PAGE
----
DESCRIPTION (provided by applicant): We propose to develop a novel DNA chip specifically for high-throughput analysis of promoter hypermethylation in primary tumors. It is now clear that abnormal DNA methylation frequently occurs in multiple promoter CpG islands in cancer cells. Increased density of CpG methylation is known to alter local chromatin structure within a promoter , resulting in transcriptional silencing of the corresponding gene. At present, bisulfite DNA sequencing is considered to be the" gold standard" for marring methylated CpG sites within a gene promoter. This method, as well as other related techniques, has provided important insights into the functional relationship of promoter methylation and transcriptional silencing on a "gene-by-gene" basis. Such approaches, however, have given limited pictures of complex epigenetic alterations in cancer and are restricted in throughput for routine clinical applications. In this proposal, we build on the approach of microarray techniques by developing a novel method, called Methylation-Specific Oligonucleotide (MSO) microarray, for high-throughput methylation analysis. Our goal aims at generating MSO chips in which thousands of short oligonucleotides are tethered to glass slide surfaces. These oligonucleotides specifically designed and tested are capable of differentiating methylated and unmethylated CpG sites at the specific locations of a promoter. Test (tumor) and reference samples are bisulfite-treated, PCR-modified products that may contain different pools of DNA fragments due to the hypermethylation status of the tumor genome. These DNA samples are co-hybridized to an MSO chip and quantitative differences in DNA methylation are determined by two-color fluorescence analysis. Distinct from the existing microarray technologies, the MSO approach allows simultaneous analysis of the anatomy of multiple promoter CpG islands in reference to the role of DNA methylation on gene silencing. In addition, this MSO chip can be directly applied to determine molecular signatures of different tumor subtypes. In the pilot R21 phase, we will apply a prototype MSO chip to analyze a small panel of tumor samples and determine its reliability in detecting DNA methylation. In the R33 phase, based on the experience we gain in the pilot study, we will design a full-fledged MSO chip for a comprehensive analysis of promoter methylation in multiple tumor types. An advanced computation system will be developed to handle a large set of methylation data and patients' clinicopathological information and to support heuristic queries. The MSO assay will furnish digital profiles of promoter hypermethylation for individual tumors and offers an alternative to cDNA microarray approaches for molecular classification of different cancer subtypes.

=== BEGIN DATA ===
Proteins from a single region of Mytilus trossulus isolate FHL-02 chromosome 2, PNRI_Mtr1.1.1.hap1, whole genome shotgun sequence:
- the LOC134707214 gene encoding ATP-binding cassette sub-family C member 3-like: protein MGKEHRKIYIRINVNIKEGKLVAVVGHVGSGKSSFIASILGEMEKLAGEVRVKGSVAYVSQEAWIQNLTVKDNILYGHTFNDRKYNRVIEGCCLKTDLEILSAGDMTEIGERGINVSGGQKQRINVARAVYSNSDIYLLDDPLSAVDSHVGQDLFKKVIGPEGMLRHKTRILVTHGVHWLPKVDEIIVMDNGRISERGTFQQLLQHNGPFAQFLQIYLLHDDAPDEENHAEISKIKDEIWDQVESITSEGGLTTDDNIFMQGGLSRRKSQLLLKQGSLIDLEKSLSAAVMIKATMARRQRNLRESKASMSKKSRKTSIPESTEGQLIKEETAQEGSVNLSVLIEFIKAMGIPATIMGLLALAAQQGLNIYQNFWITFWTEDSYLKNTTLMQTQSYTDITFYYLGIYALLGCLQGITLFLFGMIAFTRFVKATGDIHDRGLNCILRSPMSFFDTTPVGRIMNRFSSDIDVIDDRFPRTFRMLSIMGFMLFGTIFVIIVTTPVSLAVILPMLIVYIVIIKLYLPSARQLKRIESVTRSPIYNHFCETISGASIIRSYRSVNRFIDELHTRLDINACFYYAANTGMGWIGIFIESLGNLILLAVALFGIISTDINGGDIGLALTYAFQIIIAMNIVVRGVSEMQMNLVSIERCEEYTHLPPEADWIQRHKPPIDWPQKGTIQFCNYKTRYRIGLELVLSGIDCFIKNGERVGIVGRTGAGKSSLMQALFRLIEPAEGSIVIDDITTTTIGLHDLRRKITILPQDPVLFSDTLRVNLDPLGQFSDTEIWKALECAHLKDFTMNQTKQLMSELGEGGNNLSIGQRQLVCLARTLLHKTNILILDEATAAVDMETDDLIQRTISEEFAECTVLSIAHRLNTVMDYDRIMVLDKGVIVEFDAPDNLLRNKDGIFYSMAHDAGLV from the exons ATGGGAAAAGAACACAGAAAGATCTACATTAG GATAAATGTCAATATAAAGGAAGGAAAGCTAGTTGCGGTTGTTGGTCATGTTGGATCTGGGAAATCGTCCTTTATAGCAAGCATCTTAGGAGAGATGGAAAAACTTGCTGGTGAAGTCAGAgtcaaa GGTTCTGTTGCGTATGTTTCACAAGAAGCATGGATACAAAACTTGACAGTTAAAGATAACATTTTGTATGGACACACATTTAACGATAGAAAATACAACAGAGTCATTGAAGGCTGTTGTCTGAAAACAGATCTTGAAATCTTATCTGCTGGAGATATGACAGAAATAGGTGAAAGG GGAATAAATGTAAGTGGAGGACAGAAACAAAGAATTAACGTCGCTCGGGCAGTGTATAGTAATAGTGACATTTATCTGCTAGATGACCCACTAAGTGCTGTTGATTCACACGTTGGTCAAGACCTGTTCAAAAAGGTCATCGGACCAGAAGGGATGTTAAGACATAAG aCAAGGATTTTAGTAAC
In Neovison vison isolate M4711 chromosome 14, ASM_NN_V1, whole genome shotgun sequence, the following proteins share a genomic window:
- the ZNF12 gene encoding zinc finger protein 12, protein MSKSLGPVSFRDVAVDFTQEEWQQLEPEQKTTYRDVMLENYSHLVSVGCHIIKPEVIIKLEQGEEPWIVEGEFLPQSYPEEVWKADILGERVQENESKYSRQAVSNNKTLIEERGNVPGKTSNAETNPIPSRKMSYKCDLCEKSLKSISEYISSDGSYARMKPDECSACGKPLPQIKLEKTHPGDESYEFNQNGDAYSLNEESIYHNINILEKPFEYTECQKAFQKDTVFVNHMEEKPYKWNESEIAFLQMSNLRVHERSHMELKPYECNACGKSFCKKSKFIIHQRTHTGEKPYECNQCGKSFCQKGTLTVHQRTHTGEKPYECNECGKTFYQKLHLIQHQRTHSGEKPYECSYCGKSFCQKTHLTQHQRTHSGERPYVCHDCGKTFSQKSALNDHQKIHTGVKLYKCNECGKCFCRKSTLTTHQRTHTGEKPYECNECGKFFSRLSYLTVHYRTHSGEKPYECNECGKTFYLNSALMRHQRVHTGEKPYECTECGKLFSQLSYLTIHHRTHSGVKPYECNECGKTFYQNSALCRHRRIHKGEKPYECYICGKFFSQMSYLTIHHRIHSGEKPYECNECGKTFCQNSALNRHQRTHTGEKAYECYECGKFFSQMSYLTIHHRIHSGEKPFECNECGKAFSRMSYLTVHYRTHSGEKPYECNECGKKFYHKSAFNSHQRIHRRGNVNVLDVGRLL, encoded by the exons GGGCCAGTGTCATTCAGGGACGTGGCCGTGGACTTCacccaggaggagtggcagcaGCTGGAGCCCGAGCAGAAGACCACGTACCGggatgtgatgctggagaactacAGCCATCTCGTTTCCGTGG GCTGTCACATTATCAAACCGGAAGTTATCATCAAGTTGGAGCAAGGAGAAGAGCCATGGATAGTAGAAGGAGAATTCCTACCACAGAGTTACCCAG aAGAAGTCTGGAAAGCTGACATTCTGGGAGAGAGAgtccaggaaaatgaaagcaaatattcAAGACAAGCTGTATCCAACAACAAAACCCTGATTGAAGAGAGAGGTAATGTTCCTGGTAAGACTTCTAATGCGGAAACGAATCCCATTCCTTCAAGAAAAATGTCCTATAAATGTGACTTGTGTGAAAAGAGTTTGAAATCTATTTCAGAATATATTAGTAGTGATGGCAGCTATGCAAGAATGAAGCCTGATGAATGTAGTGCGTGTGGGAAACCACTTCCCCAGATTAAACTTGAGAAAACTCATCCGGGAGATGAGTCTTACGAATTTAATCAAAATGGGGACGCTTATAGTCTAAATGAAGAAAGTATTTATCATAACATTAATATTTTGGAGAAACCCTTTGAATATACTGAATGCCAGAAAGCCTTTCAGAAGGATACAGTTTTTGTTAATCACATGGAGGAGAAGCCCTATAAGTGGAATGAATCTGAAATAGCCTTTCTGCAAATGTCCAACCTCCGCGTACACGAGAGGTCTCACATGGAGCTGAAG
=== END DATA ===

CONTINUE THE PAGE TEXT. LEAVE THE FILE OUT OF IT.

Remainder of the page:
|Effective start/end date||6/1/02 → 5/31/07|
- National Institutes of Health: $369,086.00
- National Institutes of Health: $539,048.00
- National Institutes of Health: $378,836.00
- National Institutes of Health: $145,000.00